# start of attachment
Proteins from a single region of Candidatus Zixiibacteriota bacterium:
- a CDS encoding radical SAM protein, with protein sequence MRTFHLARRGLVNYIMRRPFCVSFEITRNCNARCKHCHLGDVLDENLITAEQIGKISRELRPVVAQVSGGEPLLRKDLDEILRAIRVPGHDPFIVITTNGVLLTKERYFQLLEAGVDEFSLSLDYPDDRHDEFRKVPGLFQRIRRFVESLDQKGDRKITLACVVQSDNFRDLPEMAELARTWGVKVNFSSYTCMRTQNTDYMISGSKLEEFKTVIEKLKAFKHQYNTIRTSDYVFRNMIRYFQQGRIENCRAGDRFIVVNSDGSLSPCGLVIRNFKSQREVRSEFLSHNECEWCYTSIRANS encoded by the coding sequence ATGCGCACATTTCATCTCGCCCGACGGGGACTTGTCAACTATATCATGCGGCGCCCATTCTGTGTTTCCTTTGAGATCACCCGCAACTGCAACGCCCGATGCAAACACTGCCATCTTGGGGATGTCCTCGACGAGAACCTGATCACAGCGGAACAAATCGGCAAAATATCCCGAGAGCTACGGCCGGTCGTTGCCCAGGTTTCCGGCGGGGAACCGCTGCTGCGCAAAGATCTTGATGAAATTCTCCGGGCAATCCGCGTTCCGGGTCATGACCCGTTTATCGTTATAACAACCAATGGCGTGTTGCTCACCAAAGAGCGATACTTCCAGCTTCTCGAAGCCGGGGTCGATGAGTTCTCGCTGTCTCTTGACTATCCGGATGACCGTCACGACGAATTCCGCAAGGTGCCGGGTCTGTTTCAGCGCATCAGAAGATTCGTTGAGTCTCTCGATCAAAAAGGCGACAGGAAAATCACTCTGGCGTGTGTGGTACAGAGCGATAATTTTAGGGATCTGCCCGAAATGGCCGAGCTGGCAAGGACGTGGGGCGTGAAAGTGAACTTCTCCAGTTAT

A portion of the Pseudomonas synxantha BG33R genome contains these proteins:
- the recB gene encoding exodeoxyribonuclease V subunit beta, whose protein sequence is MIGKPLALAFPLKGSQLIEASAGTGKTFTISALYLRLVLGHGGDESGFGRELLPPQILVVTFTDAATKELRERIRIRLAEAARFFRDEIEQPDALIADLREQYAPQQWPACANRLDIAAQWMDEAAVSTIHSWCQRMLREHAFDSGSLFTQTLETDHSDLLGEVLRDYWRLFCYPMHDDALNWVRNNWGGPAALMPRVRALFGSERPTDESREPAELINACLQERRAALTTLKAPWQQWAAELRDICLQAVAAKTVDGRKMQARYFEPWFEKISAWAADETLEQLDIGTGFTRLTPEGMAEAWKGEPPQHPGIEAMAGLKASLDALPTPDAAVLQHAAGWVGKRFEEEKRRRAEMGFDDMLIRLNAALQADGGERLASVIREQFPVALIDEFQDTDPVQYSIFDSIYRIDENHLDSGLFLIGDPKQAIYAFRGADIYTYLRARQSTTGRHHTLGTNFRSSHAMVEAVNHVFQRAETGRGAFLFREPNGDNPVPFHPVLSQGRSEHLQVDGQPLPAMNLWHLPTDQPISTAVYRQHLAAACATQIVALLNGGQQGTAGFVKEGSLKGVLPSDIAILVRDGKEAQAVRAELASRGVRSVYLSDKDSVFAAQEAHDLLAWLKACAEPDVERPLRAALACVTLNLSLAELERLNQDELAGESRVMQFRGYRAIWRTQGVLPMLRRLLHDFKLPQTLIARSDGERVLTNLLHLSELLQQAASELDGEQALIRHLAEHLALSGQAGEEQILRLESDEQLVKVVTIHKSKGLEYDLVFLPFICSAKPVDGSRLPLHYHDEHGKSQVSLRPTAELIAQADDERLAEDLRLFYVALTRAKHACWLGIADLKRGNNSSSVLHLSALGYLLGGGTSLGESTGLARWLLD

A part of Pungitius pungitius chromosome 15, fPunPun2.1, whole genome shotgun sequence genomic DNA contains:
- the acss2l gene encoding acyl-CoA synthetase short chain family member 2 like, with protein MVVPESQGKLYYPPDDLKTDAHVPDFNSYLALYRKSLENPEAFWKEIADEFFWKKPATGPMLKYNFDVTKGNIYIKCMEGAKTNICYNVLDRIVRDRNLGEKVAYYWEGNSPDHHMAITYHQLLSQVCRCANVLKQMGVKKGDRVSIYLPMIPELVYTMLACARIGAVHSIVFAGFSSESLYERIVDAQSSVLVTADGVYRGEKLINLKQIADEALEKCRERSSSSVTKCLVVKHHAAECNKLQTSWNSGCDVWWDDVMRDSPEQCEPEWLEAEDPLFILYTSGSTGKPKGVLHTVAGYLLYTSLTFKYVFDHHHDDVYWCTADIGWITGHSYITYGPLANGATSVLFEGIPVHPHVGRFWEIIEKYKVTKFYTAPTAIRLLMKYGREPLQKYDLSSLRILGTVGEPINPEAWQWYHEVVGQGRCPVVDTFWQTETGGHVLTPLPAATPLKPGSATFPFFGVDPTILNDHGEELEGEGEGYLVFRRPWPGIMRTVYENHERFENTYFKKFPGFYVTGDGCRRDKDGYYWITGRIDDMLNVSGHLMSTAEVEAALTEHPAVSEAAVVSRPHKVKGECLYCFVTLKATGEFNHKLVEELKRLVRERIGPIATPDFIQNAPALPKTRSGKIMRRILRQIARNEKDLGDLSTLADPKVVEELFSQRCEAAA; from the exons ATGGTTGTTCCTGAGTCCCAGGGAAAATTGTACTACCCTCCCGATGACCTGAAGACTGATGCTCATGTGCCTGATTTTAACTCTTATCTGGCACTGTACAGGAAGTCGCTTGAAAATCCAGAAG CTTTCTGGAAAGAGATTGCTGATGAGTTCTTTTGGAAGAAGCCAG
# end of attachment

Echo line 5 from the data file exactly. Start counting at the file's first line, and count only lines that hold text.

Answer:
A part of Pungitius pungitius chromosome 15, fPunPun2.1, whole genome shotgun sequence genomic DNA contains: